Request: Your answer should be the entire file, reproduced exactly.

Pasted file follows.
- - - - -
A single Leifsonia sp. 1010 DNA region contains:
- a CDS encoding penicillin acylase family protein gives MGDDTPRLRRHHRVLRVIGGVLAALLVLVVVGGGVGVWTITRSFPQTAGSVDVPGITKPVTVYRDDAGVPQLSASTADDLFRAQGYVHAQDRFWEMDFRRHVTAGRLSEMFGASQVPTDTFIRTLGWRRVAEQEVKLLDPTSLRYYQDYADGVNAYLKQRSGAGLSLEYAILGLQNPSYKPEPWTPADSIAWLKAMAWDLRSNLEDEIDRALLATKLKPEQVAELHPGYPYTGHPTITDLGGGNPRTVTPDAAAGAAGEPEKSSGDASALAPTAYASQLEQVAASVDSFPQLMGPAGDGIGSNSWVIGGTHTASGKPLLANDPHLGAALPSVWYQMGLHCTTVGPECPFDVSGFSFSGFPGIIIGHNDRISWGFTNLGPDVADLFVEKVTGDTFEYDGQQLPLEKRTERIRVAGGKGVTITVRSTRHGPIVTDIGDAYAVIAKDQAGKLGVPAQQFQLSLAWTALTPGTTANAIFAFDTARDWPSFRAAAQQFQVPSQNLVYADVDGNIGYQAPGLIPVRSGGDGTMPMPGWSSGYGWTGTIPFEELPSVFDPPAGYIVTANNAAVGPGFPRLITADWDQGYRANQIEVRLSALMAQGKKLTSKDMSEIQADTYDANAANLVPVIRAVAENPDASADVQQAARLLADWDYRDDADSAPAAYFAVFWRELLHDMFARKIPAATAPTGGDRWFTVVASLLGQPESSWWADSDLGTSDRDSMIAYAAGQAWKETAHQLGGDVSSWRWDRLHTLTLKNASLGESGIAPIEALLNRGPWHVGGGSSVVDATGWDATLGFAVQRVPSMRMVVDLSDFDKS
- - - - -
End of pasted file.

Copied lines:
A single Leifsonia sp. 1010 DNA region contains:
- a CDS encoding penicillin acylase family protein gives MGDDTPRLRRHHRVLRVIGGVLAALLVLVVVGGGVGVWTITRSFPQTAGSVDVPGITKPVTVYRDDAGVPQLSASTADDLFRAQGYVHAQDRFWEMDFRRHVTAGRLSEMFGASQVPTDTFIRTLGWRRVAEQEVKLLDPTSLRYYQDYADGVNAYLKQRSGAGLSLEYAILGLQNPSYKPEPWTPADSIAWLKAMAWDLRSNLEDEIDRALLATKLKPEQVAELHPGYPYTGHPTITDLGGGNPRTVTPDAAAGAAGEPEKSSGDASALAPTAYASQLEQVAASVDSFPQLMGPAGDGIGSNSWVIGGTHTASGKPLLANDPHLGAALPSVWYQMGLHCTTVGPECPFDVSGFSFSGFPGIIIGHNDRISWGFTNLGPDVADLFVEKVTGDTFEYDGQQLPLEKRTERIRVAGGKGVTITVRSTRHGPIVTDIGDAYAVIAKDQAGKLGVPAQQFQLSLAWTALTPGTTANAIFAFDTARDWPSFRAAAQQFQVPSQNLVYADVDGNIGYQAPGLIPVRSGGDGTMPMPGWSSGYGWTGTIPFEELPSVFDPPAGYIVTANNAAVGPGFPRLITADWDQGYRANQIEVRLSALMAQGKKLTSKDMSEIQADTYDANAANLVPVIRAVAENPDASADVQQAARLLADWDYRDDADSAPAAYFAVFWRELLHDMFARKIPAATAPTGGDRWFTVVASLLGQPESSWWADSDLGTSDRDSMIAYAAGQAWKETAHQLGGDVSSWRWDRLHTLTLKNASLGESGIAPIEALLNRGPWHVGGGSSVVDATGWDATLGFAVQRVPSMRMVVDLSDFDKS